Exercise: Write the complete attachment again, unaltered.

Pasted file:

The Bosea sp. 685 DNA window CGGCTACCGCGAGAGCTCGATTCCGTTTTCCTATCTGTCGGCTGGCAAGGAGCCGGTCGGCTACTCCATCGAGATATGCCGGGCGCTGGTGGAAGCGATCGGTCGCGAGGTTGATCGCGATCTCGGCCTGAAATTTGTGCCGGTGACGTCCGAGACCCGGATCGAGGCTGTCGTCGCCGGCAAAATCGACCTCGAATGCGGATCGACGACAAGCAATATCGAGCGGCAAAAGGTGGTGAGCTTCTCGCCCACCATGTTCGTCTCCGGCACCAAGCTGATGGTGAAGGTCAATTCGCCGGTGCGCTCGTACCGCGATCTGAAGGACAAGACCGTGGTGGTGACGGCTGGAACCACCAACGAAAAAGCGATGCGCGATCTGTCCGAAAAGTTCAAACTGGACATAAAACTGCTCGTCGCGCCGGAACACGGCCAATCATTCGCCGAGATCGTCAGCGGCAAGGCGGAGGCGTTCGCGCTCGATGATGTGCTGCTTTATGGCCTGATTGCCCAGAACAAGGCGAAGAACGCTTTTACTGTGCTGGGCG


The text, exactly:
The Bosea sp. 685 DNA window CGGCTACCGCGAGAGCTCGATTCCGTTTTCCTATCTGTCGGCTGGCAAGGAGCCGGTCGGCTACTCCATCGAGATATGCCGGGCGCTGGTGGAAGCGATCGGTCGCGAGGTTGATCGCGATCTCGGCCTGAAATTTGTGCCGGTGACGTCCGAGACCCGGATCGAGGCTGTCGTCGCCGGCAAAATCGACCTCGAATGCGGATCGACGACAAGCAATATCGAGCGGCAAAAGGTGGTGAGCTTCTCGCCCACCATGTTCGTCTCCGGCACCAAGCTGATGGTGAAGGTCAATTCGCCGGTGCGCTCGTACCGCGATCTGAAGGACAAGACCGTGGTGGTGACGGCTGGAACCACCAACGAAAAAGCGATGCGCGATCTGTCCGAAAAGTTCAAACTGGACATAAAACTGCTCGTCGCGCCGGAACACGGCCAATCATTCGCCGAGATCGTCAGCGGCAAGGCGGAGGCGTTCGCGCTCGATGATGTGCTGCTTTATGGCCTGATTGCCCAGAACAAGGCGAAGAACGCTTTTACTGTGCTGGGCG